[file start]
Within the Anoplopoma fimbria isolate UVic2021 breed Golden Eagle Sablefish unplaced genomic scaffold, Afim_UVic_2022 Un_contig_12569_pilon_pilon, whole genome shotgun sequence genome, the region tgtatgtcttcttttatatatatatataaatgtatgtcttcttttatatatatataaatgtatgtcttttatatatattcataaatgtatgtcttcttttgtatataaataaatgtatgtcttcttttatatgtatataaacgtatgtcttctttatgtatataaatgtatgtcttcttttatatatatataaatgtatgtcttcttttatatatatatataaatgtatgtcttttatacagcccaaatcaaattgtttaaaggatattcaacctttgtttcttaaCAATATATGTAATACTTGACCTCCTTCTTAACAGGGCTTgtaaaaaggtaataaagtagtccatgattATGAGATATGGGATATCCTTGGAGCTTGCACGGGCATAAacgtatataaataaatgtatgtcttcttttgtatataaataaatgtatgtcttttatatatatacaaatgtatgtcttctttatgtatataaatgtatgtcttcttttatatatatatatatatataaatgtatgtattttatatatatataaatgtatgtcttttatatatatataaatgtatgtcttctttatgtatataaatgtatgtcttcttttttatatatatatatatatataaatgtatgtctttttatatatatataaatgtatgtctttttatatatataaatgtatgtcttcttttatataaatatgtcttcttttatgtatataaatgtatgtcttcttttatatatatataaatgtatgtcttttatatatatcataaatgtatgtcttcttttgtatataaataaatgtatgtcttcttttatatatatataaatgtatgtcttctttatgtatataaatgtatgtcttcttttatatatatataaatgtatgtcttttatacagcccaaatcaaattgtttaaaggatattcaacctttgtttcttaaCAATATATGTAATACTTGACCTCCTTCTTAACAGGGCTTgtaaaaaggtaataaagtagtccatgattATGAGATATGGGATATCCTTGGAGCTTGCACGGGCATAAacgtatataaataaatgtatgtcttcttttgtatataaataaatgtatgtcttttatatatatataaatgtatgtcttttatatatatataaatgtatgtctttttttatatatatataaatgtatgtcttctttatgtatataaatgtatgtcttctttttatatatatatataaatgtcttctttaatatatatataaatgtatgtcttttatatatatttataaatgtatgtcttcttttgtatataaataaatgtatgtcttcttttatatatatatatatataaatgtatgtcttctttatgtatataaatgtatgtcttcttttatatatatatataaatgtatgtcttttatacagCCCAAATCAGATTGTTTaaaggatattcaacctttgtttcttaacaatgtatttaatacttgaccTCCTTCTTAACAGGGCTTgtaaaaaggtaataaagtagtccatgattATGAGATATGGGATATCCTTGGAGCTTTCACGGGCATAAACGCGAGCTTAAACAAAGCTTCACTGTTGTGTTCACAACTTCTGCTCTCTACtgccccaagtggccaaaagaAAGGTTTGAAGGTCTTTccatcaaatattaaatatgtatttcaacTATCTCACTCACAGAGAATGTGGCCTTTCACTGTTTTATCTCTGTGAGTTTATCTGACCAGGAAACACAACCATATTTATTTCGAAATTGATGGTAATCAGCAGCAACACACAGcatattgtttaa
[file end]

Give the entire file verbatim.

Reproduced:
Within the Anoplopoma fimbria isolate UVic2021 breed Golden Eagle Sablefish unplaced genomic scaffold, Afim_UVic_2022 Un_contig_12569_pilon_pilon, whole genome shotgun sequence genome, the region tgtatgtcttcttttatatatatatataaatgtatgtcttcttttatatatatataaatgtatgtcttttatatatattcataaatgtatgtcttcttttgtatataaataaatgtatgtcttcttttatatgtatataaacgtatgtcttctttatgtatataaatgtatgtcttcttttatatatatataaatgtatgtcttcttttatatatatatataaatgtatgtcttttatacagcccaaatcaaattgtttaaaggatattcaacctttgtttcttaaCAATATATGTAATACTTGACCTCCTTCTTAACAGGGCTTgtaaaaaggtaataaagtagtccatgattATGAGATATGGGATATCCTTGGAGCTTGCACGGGCATAAacgtatataaataaatgtatgtcttcttttgtatataaataaatgtatgtcttttatatatatacaaatgtatgtcttctttatgtatataaatgtatgtcttcttttatatatatatatatatataaatgtatgtattttatatatatataaatgtatgtcttttatatatatataaatgtatgtcttctttatgtatataaatgtatgtcttcttttttatatatatatatatatataaatgtatgtctttttatatatatataaatgtatgtctttttatatatataaatgtatgtcttcttttatataaatatgtcttcttttatgtatataaatgtatgtcttcttttatatatatataaatgtatgtcttttatatatatcataaatgtatgtcttcttttgtatataaataaatgtatgtcttcttttatatatatataaatgtatgtcttctttatgtatataaatgtatgtcttcttttatatatatataaatgtatgtcttttatacagcccaaatcaaattgtttaaaggatattcaacctttgtttcttaaCAATATATGTAATACTTGACCTCCTTCTTAACAGGGCTTgtaaaaaggtaataaagtagtccatgattATGAGATATGGGATATCCTTGGAGCTTGCACGGGCATAAacgtatataaataaatgtatgtcttcttttgtatataaataaatgtatgtcttttatatatatataaatgtatgtcttttatatatatataaatgtatgtctttttttatatatatataaatgtatgtcttctttatgtatataaatgtatgtcttctttttatatatatatataaatgtcttctttaatatatatataaatgtatgtcttttatatatatttataaatgtatgtcttcttttgtatataaataaatgtatgtcttcttttatatatatatatatataaatgtatgtcttctttatgtatataaatgtatgtcttcttttatatatatatataaatgtatgtcttttatacagCCCAAATCAGATTGTTTaaaggatattcaacctttgtttcttaacaatgtatttaatacttgaccTCCTTCTTAACAGGGCTTgtaaaaaggtaataaagtagtccatgattATGAGATATGGGATATCCTTGGAGCTTTCACGGGCATAAACGCGAGCTTAAACAAAGCTTCACTGTTGTGTTCACAACTTCTGCTCTCTACtgccccaagtggccaaaagaAAGGTTTGAAGGTCTTTccatcaaatattaaatatgtatttcaacTATCTCACTCACAGAGAATGTGGCCTTTCACTGTTTTATCTCTGTGAGTTTATCTGACCAGGAAACACAACCATATTTATTTCGAAATTGATGGTAATCAGCAGCAACACACAGcatattgtttaa